Death row inmate executed by electric chair after 'inhumane' lethal injection was rejected
6 December 2018, 15:39 | Updated: 7 December 2018, 03:36
A Tennessee inmate in the US has become the second person to be executed in the electric chair in a month after arguing that lethal injections are not humane.
David Earl Miller was pronounced dead at at 7:25 pm local time on Thursday at a Nashville maximum-security prison, corrections officials said.
The 61-year-old has been on death row for 36 years - the longest time a prisoner has waited for execution in the state.
Miller was convicted of first-degree murder for the May 1981 killing of Lee Standifer.
The 23-year-old woman, who was mentally disabled, was repeatedly beaten, stabbed and dragged into the woods after going on a date with Miller.
Moments before the execution, Miller was asked if he wanted to say anything, but his reply was not understandable. He was asked again and his attorney clarified that he was saying "Beats being on death row".
Wearing a cream-coloured jumpsuit, Miller was dripping with water from the sponges that were applied to his head.
Before the shroud was placed over Miller's head, he faced the media witnesses and looked down.
Two jolts of electricity were administered, causing his muscles to clench. Blinds were lowered and he was pronounced dead minutes later.
Convicted murderer Edmund Zagorski, who was executed on 1 November, had also chosen the electric chair over lethal injection, despite proponents saying this method is painless and humane.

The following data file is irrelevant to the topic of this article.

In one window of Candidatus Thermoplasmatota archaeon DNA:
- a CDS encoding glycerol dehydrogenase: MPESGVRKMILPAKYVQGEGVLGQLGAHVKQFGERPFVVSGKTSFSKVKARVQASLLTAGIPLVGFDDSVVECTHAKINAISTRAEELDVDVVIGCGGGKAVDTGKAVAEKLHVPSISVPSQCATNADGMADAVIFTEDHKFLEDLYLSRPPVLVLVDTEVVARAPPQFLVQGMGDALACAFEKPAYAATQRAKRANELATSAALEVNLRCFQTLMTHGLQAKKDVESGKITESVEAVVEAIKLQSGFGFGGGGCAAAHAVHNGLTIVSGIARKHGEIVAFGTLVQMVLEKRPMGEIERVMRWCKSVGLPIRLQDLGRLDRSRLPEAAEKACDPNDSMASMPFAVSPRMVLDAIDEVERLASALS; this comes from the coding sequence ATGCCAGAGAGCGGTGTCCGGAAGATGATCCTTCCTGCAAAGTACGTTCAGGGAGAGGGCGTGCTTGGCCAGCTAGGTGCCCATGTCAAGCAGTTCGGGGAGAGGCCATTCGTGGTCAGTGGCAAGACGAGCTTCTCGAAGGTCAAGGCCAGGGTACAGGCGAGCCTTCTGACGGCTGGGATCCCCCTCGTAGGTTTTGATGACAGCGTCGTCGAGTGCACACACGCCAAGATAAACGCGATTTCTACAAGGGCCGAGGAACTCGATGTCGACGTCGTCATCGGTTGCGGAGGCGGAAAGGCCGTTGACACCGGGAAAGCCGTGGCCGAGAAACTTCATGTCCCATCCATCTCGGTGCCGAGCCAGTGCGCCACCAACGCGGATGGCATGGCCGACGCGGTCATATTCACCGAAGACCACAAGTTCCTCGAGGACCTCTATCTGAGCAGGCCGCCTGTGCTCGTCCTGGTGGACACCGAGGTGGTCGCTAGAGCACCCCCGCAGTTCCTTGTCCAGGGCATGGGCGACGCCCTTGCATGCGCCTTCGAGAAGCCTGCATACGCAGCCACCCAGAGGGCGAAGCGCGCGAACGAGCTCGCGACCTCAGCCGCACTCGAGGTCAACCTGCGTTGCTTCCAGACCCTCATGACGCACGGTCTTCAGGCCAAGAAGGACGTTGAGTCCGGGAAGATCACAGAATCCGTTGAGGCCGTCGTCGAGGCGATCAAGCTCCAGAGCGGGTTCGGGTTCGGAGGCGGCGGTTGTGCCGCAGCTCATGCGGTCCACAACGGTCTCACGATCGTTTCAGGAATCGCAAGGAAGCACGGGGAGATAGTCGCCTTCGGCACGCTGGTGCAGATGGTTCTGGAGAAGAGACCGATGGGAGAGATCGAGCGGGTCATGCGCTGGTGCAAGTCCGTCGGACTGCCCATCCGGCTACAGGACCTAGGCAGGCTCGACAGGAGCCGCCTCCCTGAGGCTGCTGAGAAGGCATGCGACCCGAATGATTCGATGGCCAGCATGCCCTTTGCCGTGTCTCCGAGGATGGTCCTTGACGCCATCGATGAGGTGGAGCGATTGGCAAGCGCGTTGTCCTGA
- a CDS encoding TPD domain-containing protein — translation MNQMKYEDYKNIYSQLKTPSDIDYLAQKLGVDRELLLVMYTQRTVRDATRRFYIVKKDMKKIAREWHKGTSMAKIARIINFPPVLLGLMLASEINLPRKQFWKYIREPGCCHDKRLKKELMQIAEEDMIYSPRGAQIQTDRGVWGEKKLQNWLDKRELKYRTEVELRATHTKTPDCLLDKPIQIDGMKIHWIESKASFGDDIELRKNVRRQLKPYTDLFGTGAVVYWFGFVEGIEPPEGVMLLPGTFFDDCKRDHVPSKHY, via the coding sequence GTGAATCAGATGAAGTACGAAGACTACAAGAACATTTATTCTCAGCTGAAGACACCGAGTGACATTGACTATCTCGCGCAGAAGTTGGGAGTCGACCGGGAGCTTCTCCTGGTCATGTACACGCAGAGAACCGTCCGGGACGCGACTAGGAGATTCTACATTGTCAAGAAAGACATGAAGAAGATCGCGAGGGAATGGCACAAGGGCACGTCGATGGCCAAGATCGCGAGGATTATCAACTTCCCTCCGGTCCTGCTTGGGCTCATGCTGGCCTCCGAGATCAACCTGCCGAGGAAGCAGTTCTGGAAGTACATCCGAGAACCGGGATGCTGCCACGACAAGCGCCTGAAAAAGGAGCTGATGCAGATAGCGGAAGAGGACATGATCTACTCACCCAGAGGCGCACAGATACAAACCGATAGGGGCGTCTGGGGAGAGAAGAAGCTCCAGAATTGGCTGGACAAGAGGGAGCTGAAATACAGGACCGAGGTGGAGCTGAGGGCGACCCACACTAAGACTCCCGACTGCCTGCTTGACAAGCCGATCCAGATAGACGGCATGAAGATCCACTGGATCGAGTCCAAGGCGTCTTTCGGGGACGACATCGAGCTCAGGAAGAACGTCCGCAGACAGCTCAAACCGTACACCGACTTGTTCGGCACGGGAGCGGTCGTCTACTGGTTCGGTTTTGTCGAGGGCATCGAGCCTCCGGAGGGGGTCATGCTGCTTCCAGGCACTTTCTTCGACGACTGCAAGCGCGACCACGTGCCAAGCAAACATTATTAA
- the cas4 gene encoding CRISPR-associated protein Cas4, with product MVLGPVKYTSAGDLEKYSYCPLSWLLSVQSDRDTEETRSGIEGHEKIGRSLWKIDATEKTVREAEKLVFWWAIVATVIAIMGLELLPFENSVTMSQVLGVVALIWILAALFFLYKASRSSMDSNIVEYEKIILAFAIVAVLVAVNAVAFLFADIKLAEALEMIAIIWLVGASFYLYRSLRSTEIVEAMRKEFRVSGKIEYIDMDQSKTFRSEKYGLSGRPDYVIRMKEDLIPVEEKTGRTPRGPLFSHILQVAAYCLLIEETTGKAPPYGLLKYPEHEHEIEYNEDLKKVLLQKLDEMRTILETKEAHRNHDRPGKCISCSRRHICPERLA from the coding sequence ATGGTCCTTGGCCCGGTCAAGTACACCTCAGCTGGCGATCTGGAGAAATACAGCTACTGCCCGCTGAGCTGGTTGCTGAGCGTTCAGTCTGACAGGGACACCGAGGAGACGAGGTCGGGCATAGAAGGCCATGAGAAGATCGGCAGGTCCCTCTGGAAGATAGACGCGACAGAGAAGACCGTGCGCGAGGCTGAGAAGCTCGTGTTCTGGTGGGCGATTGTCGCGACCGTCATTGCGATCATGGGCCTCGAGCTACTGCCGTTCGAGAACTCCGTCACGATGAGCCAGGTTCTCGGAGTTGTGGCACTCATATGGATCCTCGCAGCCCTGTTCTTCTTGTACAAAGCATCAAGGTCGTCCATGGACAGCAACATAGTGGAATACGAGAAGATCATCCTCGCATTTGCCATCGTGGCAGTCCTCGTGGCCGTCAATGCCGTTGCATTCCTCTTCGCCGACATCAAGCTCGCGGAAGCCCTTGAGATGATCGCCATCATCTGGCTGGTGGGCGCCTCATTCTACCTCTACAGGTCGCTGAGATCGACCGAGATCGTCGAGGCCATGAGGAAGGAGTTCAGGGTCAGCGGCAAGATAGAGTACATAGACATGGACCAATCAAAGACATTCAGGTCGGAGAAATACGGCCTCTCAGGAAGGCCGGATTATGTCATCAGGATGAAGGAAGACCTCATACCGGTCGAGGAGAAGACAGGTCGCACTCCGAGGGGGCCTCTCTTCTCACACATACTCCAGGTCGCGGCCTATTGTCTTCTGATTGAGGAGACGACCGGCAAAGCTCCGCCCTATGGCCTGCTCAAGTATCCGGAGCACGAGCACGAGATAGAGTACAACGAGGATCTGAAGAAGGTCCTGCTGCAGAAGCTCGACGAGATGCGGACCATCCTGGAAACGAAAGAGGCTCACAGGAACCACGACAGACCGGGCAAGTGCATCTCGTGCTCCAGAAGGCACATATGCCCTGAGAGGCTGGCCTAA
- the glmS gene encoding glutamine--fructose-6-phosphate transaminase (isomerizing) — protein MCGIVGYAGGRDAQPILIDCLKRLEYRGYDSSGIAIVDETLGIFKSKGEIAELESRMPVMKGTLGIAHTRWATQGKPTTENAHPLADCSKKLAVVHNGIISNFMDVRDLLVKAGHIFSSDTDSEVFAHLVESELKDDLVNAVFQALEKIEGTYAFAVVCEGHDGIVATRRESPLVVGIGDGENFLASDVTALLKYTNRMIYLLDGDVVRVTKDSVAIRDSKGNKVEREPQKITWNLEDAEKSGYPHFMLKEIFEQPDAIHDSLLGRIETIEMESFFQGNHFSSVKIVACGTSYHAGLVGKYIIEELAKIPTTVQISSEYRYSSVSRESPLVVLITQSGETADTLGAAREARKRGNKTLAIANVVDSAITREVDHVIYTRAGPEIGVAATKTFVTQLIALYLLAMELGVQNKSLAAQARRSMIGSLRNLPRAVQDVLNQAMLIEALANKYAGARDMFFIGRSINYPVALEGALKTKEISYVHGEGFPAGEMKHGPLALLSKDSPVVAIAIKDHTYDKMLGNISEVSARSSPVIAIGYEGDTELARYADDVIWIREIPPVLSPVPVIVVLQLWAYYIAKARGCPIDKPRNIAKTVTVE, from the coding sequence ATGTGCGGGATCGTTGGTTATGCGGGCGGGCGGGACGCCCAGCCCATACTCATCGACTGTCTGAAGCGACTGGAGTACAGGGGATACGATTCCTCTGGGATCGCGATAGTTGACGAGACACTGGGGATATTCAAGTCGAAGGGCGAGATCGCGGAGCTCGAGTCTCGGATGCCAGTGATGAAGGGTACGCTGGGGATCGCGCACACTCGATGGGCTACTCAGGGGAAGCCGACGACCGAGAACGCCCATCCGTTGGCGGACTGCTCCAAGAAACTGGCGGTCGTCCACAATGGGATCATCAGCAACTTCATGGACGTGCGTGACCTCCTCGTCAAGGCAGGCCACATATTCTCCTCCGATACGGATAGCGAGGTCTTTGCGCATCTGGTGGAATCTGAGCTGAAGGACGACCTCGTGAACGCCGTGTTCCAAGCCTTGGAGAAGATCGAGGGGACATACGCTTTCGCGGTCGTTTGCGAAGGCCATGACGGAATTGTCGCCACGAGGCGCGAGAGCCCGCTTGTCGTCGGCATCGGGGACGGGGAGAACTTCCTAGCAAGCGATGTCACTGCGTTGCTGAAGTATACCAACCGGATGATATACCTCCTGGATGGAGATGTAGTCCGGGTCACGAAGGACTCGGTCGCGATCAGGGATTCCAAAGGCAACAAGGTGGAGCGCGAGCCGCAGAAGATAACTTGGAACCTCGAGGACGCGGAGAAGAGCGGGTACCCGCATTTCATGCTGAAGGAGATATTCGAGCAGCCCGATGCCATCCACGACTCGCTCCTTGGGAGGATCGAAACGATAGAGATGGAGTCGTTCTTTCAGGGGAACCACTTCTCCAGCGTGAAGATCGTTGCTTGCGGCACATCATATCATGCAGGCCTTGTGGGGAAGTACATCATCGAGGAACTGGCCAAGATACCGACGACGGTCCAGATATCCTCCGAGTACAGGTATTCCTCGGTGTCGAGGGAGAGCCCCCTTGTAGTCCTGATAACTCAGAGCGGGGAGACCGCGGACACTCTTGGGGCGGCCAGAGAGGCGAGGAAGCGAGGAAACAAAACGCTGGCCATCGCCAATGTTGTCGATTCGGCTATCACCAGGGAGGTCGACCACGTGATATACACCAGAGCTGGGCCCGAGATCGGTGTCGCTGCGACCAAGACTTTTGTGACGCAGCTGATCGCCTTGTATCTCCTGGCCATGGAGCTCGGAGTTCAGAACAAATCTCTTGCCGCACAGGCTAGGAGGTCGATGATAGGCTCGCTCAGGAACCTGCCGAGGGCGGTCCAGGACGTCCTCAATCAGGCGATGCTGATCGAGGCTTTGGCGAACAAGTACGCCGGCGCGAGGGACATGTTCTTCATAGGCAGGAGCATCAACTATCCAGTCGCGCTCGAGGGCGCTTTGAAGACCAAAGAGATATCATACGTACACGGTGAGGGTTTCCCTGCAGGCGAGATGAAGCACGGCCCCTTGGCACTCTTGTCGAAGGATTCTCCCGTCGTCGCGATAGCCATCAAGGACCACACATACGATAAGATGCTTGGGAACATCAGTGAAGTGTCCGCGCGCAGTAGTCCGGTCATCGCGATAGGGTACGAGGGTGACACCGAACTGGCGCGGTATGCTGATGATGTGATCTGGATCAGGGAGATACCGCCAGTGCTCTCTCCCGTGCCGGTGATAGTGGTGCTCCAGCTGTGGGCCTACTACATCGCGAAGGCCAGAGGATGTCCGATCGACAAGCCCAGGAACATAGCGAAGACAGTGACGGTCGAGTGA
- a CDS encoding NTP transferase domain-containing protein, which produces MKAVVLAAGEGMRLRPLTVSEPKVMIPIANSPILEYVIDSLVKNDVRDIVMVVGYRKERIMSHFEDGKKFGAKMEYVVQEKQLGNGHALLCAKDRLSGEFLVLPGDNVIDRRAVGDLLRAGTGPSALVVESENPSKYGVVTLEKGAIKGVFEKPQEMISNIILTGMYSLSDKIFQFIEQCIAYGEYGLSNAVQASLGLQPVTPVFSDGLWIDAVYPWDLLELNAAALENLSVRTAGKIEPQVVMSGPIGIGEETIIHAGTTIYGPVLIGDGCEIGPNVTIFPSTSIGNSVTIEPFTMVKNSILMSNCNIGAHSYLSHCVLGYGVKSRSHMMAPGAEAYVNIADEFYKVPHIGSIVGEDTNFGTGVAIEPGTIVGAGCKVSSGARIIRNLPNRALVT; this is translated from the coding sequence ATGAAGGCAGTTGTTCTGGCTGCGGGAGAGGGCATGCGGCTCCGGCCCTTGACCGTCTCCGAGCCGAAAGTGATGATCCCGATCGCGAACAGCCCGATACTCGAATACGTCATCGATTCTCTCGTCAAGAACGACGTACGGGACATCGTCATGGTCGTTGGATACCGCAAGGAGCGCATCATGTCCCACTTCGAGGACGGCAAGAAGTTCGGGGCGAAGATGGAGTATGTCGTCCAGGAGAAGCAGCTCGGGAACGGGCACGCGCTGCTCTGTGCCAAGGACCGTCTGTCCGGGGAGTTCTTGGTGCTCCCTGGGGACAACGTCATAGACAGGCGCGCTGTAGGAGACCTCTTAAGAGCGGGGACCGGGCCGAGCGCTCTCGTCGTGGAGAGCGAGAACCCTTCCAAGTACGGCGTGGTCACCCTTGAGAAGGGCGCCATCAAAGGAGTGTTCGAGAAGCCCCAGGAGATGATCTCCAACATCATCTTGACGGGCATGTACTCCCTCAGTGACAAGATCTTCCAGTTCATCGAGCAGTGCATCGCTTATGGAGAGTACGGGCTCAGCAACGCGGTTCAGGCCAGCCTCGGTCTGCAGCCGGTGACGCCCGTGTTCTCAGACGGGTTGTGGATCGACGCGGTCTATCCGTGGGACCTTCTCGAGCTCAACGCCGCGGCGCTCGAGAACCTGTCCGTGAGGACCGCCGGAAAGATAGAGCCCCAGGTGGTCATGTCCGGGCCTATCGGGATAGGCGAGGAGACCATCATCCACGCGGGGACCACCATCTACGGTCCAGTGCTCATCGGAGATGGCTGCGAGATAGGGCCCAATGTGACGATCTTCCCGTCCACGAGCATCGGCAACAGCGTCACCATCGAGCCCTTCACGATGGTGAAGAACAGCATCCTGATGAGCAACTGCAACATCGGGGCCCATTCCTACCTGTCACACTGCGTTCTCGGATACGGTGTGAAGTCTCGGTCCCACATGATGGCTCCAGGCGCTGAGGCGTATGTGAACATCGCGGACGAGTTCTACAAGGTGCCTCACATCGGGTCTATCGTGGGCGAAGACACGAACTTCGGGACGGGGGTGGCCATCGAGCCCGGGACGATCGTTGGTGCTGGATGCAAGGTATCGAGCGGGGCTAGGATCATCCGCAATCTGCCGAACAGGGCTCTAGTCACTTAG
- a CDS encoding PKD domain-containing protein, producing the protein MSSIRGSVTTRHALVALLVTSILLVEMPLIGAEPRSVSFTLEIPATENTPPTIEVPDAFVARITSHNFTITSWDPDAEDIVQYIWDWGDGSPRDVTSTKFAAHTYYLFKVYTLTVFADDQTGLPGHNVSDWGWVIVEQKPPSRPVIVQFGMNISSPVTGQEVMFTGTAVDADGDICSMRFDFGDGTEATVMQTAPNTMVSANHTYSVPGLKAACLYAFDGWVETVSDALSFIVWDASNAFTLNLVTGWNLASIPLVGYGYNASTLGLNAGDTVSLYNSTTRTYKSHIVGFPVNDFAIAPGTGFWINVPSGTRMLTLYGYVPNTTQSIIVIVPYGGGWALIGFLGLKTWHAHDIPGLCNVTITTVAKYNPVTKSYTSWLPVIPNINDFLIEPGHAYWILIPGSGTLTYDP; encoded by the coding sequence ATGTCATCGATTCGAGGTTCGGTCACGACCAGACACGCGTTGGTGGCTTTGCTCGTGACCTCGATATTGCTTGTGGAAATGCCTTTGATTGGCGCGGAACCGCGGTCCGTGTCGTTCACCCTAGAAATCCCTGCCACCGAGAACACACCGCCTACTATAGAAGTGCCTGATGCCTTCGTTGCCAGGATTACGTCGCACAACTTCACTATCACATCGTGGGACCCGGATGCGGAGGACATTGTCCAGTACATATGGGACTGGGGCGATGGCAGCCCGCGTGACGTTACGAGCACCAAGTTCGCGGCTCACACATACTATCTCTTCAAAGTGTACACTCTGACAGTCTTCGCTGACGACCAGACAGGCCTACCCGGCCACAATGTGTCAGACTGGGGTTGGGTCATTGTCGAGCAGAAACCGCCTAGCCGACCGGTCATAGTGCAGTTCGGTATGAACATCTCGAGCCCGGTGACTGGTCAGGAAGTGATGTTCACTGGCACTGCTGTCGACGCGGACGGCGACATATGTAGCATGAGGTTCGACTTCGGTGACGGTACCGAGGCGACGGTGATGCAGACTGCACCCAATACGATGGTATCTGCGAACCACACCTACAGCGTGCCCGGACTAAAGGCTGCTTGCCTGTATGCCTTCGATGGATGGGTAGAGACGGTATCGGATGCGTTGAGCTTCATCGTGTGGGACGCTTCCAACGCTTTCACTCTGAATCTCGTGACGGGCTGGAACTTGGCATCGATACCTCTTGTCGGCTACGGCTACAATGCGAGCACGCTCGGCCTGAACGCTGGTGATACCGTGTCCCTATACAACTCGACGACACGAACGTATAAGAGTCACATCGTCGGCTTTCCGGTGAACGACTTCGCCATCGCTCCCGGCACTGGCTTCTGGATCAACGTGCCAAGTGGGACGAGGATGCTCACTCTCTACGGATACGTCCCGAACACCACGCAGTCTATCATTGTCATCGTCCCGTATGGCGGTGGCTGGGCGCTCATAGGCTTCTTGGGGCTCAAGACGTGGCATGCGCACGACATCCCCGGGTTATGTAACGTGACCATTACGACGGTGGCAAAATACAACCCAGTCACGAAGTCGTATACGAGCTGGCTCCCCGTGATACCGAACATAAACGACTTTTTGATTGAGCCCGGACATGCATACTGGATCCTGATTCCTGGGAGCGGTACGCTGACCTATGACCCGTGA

Both inmates had argued in court that Tennessee's current method, involving the drug midazolam, involves a prolonged and torturous death.
Miller and Zagorski pointed to the state's execution of Billy Ray Irick in August, which took about 20 minutes.
During this time, Irick was coughing and huffing before he turned dark purple.
The duo's case was thrown out - mainly because a judge said they failed to prove that a more humane alternative was available.
Zagorski's execution was delayed for about three weeks after he requested the electric chair amid a last-minute flurry of legal manoeuvres.
A federal court judge eventually ordered the state to comply, and the 63-year-old was executed on 1 November.
States have moved away from the electric chair in recent decades - and no state uses electrocution as its main execution method anymore.
First used in 1890, execution by electric chair was developed as a "humane alternative" to hanging.
Various cycles of alternating current would be passed through the individual's body which would then cause fatal damage to the internal organs. It involves two powerful jolts of electric current, with the first causing immediate unconsciousness.
In Tennessee, inmates whose crimes were committed before 1999 can choose electrocution over lethal injection.